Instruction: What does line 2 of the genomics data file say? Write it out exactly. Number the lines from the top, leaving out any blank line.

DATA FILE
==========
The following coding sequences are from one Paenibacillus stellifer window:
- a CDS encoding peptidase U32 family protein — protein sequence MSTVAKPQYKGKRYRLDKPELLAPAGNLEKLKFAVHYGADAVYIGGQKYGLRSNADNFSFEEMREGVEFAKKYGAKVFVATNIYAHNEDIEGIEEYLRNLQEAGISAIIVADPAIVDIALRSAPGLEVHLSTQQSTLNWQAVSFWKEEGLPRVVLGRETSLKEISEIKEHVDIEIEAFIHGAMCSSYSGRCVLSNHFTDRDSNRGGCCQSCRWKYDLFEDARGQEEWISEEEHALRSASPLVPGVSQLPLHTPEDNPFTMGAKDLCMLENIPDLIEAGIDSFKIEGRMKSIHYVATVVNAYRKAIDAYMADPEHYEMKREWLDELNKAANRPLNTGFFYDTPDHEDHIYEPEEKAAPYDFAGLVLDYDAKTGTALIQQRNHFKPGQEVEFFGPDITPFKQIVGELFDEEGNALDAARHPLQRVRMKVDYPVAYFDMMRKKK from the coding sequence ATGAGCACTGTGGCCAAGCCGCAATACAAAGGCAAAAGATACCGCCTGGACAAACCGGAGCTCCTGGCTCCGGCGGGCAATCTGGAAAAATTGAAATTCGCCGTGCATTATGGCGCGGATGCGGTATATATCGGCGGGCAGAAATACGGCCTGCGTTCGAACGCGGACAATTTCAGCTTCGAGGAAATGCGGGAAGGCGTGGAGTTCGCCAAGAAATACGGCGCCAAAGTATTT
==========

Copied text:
- a CDS encoding peptidase U32 family protein — protein sequence MSTVAKPQYKGKRYRLDKPELLAPAGNLEKLKFAVHYGADAVYIGGQKYGLRSNADNFSFEEMREGVEFAKKYGAKVFVATNIYAHNEDIEGIEEYLRNLQEAGISAIIVADPAIVDIALRSAPGLEVHLSTQQSTLNWQAVSFWKEEGLPRVVLGRETSLKEISEIKEHVDIEIEAFIHGAMCSSYSGRCVLSNHFTDRDSNRGGCCQSCRWKYDLFEDARGQEEWISEEEHALRSASPLVPGVSQLPLHTPEDNPFTMGAKDLCMLENIPDLIEAGIDSFKIEGRMKSIHYVATVVNAYRKAIDAYMADPEHYEMKREWLDELNKAANRPLNTGFFYDTPDHEDHIYEPEEKAAPYDFAGLVLDYDAKTGTALIQQRNHFKPGQEVEFFGPDITPFKQIVGELFDEEGNALDAARHPLQRVRMKVDYPVAYFDMMRKKK from the coding sequence ATGAGCACTGTGGCCAAGCCGCAATACAAAGGCAAAAGATACCGCCTGGACAAACCGGAGCTCCTGGCTCCGGCGGGCAATCTGGAAAAATTGAAATTCGCCGTGCATTATGGCGCGGATGCGGTATATATCGGCGGGCAGAAATACGGCCTGCGTTCGAACGCGGACAATTTCAGCTTCGAGGAAATGCGGGAAGGCGTGGAGTTCGCCAAGAAATACGGCGCCAAAGTATTT